When Arthur Zang was in his fourth year of study on a computer-science engineering course, he paid regular visits to a hospital in Yaoundé, the capital city of his native Cameroon. He hoped to gain an understanding of how computer science could be used for the advancement of medicine and to this end, during one of his visits he watched a medical programme detailing how staff carried out an electrocardiogram.
Frightening cardiac statistics
Upon investigation, Mr Zang discovered from the World Health Organisation’s records that a staggering 17 million deaths occur each year as a result of cardiovascular disease. In the developing world, the problem is exacerbated by a dire lack of specialists in cardiac care, along with insufficient levels of appropriate equipment in hospitals and clinics in those regions. In Cameroon at that time, there were fewer than 50 specialist heart doctors, although the population was approximately 19 million. Patients, many of them severely ill, were therefore often required to travel great distances to Cameroon’s larger hospitals to seek the necessary examinations and treatment.
A tailor-made solution
Arthur Zang’s IT expertise, coupled with his knowledge of the needs of the medical profession, led him to begin working on a way of addressing the issues caused by this lack of clinical knowledge and equipment. He realised he needed to find a way to harness the knowledge of cardiologists who were elsewhere in the world, while creating advanced instruments that were portable enough to reach remote areas. The results of his efforts are a global cardiology network, named Cardioglob, and a portable piece of apparatus called the Cardiopad.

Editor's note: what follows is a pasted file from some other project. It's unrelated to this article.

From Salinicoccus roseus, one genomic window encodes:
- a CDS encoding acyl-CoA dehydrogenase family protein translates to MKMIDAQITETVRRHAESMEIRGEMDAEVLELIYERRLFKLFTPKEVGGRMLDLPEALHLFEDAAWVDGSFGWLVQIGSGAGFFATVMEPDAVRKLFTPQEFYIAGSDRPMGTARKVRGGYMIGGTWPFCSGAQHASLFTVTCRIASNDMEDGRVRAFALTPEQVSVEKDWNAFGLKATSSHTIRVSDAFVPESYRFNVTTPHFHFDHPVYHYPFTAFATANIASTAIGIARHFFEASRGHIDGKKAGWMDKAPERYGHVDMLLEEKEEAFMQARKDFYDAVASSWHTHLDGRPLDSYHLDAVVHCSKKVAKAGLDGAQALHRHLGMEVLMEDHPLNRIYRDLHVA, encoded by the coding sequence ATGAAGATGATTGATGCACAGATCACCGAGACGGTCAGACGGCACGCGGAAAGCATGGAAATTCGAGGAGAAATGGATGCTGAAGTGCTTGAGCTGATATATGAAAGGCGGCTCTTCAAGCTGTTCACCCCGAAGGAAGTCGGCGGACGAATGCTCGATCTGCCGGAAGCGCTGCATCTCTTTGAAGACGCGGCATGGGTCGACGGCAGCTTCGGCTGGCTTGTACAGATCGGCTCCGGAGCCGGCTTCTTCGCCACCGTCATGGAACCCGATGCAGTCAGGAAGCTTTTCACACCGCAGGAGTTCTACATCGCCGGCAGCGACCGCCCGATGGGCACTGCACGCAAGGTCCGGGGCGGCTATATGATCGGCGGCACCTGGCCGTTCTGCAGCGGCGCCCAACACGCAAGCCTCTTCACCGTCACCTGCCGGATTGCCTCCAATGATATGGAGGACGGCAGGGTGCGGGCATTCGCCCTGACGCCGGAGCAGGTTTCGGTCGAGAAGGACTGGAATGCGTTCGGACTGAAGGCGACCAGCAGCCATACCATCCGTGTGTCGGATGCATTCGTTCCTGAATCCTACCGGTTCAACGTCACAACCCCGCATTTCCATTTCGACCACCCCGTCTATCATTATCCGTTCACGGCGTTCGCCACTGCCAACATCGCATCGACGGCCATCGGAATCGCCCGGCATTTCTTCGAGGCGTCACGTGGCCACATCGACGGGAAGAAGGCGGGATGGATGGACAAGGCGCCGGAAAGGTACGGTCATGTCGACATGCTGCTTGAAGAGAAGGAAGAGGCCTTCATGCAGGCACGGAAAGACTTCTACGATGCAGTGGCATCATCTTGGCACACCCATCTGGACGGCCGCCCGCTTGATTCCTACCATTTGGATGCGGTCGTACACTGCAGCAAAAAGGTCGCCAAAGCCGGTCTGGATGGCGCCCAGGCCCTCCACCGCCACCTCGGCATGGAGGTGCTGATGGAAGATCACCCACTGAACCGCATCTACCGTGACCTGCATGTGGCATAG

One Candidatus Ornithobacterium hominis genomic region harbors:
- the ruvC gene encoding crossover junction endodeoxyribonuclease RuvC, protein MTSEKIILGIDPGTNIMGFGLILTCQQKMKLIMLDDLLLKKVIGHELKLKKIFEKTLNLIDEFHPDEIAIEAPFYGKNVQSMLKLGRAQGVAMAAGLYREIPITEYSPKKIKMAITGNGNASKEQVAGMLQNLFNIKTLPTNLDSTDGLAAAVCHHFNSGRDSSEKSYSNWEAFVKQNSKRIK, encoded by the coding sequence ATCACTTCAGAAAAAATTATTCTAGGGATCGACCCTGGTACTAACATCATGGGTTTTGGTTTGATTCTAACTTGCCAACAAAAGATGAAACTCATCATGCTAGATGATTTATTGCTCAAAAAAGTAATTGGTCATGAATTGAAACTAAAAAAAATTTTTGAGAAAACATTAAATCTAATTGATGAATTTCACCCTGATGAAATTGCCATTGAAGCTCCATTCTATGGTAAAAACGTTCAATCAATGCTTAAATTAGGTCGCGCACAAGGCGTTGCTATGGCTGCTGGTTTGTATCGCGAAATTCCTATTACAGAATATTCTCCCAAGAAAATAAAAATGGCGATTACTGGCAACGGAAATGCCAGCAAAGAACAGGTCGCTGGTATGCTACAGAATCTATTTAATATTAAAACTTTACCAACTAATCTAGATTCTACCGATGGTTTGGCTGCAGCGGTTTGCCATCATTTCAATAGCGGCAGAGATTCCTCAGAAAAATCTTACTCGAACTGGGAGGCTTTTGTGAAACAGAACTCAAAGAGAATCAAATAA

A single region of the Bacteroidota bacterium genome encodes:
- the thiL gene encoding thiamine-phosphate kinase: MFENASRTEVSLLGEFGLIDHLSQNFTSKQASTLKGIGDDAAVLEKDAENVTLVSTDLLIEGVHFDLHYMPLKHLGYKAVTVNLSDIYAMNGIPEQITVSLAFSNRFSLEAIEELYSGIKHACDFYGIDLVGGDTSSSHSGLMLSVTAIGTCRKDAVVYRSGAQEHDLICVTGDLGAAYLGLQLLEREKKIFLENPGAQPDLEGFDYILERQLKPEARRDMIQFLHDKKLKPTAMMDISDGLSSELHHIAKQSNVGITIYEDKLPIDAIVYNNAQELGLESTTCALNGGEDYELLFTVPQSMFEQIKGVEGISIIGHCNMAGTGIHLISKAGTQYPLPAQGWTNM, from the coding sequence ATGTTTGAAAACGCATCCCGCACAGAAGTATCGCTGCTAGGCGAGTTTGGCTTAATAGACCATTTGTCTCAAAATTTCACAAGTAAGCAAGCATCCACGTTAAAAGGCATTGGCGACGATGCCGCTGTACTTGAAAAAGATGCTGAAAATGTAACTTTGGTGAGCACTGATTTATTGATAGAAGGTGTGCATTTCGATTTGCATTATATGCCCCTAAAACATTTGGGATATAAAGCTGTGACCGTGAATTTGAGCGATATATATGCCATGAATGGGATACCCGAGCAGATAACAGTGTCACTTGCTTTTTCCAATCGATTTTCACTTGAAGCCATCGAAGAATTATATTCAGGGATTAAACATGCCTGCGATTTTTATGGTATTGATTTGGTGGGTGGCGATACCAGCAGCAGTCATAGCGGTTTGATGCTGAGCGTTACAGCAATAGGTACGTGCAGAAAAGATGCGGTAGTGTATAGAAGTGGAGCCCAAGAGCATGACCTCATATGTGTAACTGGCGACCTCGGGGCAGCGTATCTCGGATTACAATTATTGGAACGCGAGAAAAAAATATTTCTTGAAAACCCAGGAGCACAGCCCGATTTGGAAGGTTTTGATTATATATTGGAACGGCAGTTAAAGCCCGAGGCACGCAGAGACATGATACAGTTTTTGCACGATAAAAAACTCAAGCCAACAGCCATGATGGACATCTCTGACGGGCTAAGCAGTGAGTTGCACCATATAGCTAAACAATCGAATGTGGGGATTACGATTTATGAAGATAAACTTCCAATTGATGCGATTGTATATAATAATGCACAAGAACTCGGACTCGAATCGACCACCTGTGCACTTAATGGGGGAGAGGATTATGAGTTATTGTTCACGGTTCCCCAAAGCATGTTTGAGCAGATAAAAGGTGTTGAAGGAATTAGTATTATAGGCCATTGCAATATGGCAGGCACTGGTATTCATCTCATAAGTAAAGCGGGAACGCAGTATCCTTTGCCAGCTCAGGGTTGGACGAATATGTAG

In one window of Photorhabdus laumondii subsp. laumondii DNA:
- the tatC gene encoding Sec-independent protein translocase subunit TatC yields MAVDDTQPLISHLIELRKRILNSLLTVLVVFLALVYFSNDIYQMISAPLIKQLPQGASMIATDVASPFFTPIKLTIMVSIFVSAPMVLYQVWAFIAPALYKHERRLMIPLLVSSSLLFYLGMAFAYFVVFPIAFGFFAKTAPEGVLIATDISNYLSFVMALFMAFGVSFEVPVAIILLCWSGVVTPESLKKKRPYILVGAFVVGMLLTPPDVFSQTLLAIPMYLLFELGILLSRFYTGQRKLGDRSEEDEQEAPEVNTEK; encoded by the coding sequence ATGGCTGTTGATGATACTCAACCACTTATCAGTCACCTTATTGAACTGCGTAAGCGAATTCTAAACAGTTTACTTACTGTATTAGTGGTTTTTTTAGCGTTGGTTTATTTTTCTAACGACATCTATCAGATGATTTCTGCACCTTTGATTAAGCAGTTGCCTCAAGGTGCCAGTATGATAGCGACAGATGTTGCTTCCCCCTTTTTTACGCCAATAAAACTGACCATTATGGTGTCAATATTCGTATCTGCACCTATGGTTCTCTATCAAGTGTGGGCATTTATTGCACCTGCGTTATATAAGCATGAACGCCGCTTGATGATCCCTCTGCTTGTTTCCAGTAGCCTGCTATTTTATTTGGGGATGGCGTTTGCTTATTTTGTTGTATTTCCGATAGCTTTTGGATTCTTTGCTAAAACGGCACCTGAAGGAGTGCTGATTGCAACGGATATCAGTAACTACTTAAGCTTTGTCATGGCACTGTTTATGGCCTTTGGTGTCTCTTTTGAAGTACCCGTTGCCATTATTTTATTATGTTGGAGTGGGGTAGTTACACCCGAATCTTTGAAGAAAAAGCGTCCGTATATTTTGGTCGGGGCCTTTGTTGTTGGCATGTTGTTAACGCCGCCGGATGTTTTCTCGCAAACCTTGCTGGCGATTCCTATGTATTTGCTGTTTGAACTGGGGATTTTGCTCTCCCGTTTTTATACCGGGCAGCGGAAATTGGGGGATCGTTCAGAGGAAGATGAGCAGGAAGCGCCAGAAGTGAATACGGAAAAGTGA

Cardioglob solves the problem of access to specialist heart care by allowing a health worker in a developing country to benefit from the advice of a cardiologist elsewhere, and heart analysis data is collated and sent to this network via the Cardiopad.
Users are trained how to use the Cardiopad, which is essentially a touch-screen tablet computer with a separate sensor and electrodes, and can then carry out tests on people who are unable to travel to the larger, better-equipped hospitals.
The data from the examinations is transferred via a 3G connection and therefore only requires a phone line, rather than electrical outlets, which are often absent in rural areas. Upon receipt of the data, a cardiologist can offer a diagnosis and treatment advice.
The Cardiopad project has received support from both the president of Cameroon and from Microsoft, as well as winning one of the 2014 Rolex Awards for Enterprise. There are now twenty devices in use throughout Cameroon, but Arthur Zang intends to use the money his company, Himore Medical, was awarded for winning Rolex’ competition to extend the project to other countries.[/fusion_text][/one_full][/fullwidth]